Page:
All right… I’m like REAL busy right now so I have to keep this short.
Every so often you run into a book or an author that absolutely rocks your world and takes his or her place at the top of your “awesome” list. That just happened to me again, and for it I am grateful. I love running into a new “mind” to respect and who’s work I can really enjoy.
Let me introduce you to David Bentley Hart. I ran into Hart’s work through the blog of Roger E. Olsen and a review that Olsen wrote of Hart’s book “Atheist Delusions: The Christian Revolution and its Fashionable Enemies” a little more than a month ago. (Click here for that post.) Hart is an Eastern Orthodox theologian, philosopher, historian, cultural commentator… you name it… and is regarded by many as one of America’s finest theological minds.
In brief – I concur.
Rarely do you find someone with as broad and deep (and integrated!) an understanding of dogmatic and historical theology, Western history, the arts, sociology and culture, philosophy and metaphysics, etc., as Hart. His level of erudition is really shocking. Not only that, but its hard to find someone who writes with Hart’s style. At once dense and, quite often, beautiful, Hart does things with words that most of us writers only dream of. Just amazing.
But even more impressive – and to the point about the book, Atheist Delusions – rarely, at any level of Christian literature, do you meet someone who’s combination of erudition and eloquence makes it possible for them to brush away the (sometimes imposing) arguments of folks from the New Atheist camp as though they were a bunch of ranting, uneducated junior highers.
And yet, that is EXACTLY what Hart does in this book. The basic argument of the book runs like this:
- The New Atheist camp’s core claim is that religion (particularly the ethical monotheist brand, and even more particularly, Christianity) has been and is currently responsible for the world’s worst evils
- That being the case, and since religion is entirely logically incoherent to boot, religion should be forsaken in favor of a pure scientific rationalism in the service of a brighter tomorrow for humanity
- These arguments (and the books that contain them) gain traction in our culture largely because MOST people are entirely ignorant of the ACTUAL fact of the impact that Christianity made on Western civilization when it did erupt upon it back in the first century…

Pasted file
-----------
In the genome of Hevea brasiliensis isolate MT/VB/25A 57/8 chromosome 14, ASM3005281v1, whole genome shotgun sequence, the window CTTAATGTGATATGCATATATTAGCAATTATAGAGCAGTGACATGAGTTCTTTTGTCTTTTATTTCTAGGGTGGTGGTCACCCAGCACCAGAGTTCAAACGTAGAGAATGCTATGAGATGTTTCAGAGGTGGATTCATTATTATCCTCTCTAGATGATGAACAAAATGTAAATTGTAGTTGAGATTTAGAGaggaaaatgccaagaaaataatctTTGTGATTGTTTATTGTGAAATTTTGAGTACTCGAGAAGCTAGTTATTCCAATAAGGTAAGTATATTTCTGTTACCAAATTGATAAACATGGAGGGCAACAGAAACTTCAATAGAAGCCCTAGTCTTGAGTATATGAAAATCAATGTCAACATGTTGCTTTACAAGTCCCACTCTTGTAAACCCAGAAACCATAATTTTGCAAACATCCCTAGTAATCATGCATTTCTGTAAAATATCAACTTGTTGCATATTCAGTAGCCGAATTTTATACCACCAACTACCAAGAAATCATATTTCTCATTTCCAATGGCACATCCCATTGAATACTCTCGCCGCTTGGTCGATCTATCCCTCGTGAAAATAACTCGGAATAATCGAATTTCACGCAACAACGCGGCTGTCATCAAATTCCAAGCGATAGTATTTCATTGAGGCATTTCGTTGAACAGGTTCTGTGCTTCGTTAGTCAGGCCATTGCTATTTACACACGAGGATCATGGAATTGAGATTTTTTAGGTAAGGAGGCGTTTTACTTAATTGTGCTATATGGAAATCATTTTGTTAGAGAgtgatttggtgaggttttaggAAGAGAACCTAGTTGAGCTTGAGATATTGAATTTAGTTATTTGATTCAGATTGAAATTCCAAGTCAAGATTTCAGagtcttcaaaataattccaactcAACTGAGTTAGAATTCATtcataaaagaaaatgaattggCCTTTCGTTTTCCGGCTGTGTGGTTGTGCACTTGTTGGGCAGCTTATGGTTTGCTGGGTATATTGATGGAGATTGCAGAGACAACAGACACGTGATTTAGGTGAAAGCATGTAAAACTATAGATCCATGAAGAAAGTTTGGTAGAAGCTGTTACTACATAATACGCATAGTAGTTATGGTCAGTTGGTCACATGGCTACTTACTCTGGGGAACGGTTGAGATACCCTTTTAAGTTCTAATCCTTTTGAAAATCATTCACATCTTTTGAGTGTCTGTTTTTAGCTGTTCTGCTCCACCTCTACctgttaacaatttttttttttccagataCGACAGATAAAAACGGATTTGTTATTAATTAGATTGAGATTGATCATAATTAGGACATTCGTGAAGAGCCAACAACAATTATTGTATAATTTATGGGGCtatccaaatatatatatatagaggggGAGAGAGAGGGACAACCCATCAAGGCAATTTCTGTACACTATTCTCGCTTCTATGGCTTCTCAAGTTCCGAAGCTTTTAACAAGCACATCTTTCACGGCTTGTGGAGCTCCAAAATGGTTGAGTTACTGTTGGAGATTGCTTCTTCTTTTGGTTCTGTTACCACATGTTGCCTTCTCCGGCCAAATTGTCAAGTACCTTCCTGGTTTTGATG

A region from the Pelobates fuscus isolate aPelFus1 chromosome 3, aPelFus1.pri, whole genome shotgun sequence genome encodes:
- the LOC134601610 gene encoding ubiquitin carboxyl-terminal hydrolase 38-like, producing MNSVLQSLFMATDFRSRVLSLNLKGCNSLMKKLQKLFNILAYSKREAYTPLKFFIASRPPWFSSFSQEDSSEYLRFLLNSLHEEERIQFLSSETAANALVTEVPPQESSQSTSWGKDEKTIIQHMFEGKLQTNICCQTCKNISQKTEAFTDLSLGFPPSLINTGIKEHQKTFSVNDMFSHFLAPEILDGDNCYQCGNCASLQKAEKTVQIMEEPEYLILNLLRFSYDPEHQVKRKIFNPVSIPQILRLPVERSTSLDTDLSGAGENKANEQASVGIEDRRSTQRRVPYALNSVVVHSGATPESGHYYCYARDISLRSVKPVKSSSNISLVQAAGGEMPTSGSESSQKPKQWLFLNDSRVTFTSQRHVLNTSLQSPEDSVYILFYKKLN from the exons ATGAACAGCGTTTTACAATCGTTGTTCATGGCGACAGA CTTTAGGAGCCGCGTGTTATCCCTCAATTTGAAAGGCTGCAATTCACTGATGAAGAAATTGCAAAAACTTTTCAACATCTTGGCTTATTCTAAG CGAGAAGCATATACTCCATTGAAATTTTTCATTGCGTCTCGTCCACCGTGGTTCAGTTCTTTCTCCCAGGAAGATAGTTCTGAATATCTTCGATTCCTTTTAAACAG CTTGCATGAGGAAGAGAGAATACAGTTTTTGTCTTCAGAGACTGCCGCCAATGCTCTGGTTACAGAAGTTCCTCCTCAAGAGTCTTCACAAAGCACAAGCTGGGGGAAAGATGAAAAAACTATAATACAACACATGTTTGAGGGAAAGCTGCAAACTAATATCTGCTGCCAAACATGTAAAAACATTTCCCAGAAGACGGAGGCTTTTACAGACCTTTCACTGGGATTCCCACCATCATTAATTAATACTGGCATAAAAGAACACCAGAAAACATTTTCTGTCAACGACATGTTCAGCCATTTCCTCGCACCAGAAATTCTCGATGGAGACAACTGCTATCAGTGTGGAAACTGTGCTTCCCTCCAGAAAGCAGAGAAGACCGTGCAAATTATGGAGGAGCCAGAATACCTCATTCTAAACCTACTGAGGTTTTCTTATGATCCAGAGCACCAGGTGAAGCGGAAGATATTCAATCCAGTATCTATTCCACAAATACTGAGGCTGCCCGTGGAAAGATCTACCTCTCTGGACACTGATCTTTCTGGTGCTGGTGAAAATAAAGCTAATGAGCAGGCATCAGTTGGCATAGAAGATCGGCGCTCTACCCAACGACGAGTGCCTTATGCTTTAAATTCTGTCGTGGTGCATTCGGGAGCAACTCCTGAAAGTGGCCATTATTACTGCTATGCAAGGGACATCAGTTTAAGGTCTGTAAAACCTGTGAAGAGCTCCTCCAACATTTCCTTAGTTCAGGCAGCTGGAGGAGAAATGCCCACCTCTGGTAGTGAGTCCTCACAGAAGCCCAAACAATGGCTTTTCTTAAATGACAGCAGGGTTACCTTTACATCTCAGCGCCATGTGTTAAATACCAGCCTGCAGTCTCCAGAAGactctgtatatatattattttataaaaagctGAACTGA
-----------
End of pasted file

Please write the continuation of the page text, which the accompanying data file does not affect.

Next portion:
- When one does in fact look at the history, it is clear that far from suppressing reason, science, human rights, and the like, Christianity actually provided the fertile soil out of which these things flourished (his look at the history is quite stunning on this point) – it ACTUALLY DID create a “new humanity”, and we all are the beneficiaries of it. It was and remains the greatest ACTUAL “revolution” in human history.
- A crucial reason that we are unable to SEE that impact is that we live in the world that that impact DID create… in other words, you can’t see the forest when you’re in it – at least if no one reminds you that you’re living in a forest (as opposed to a desert or a prison)
- And if and when Christianity DOES recede from Western culture at large, there is no logical reason to suppose that our civilization will not descend either into banality (best case scenario) or barbarism (worst case scenario)
I really, REALLY wish I could go into more detail. But I can’t. Hart’s work felt to me like a combination of G. K. Chesterton’s “Everlasting Man” (particularly in how he tells the story of Christianity’s impact on Western Civ) and C. S. Lewis’s “The Abolition of Man” (particularly in his analysis of what happens when the human will gets finally unmoored from transcendent values), written for an audience living during the waning of Christianity’s influence upon Western culture – the 21st century.
I cannot recommend Atheist Delusions more highly. Tough sledding in certain parts. But incredibly rewarding. A “taster” for you as I close this entry:
The ambition to refashion humanity in its very essence–social, political, economic, moral, psychological–was inconceivable when human beings were regarded as creatures of God. But with the disappearance (following the Enlightenment) of the transcendent, and of its lure, and of its authority, it becomes possible to will a human future conformed to whatever ideals we choose. This is why it is correct to say that the sheer ruthlessness of so much of post-Christian social idealism in some sense arises from the very same concept of freedom that lies at the heart of our most precious modern values…The most pitilessly and self-righteously violent regimes of modern history–in the West or in those other quarters of the world contaminated by our worst ideas–have been those that have most explicitly cast off the Christian vision of reality and sought to replace it with a more “human” set of values. No cause in history–no religion or imperial ambition or military adventure–has destroyed more lives with more confident enthusiasm than the cause of the “brotherhood of man,” the postreligious utopia, or the progress of the race. To fail to acknowledge this would be to mock the memory of all those millions that have perished before the advance of secular reason in its most extreme manifestations. (pp107-108)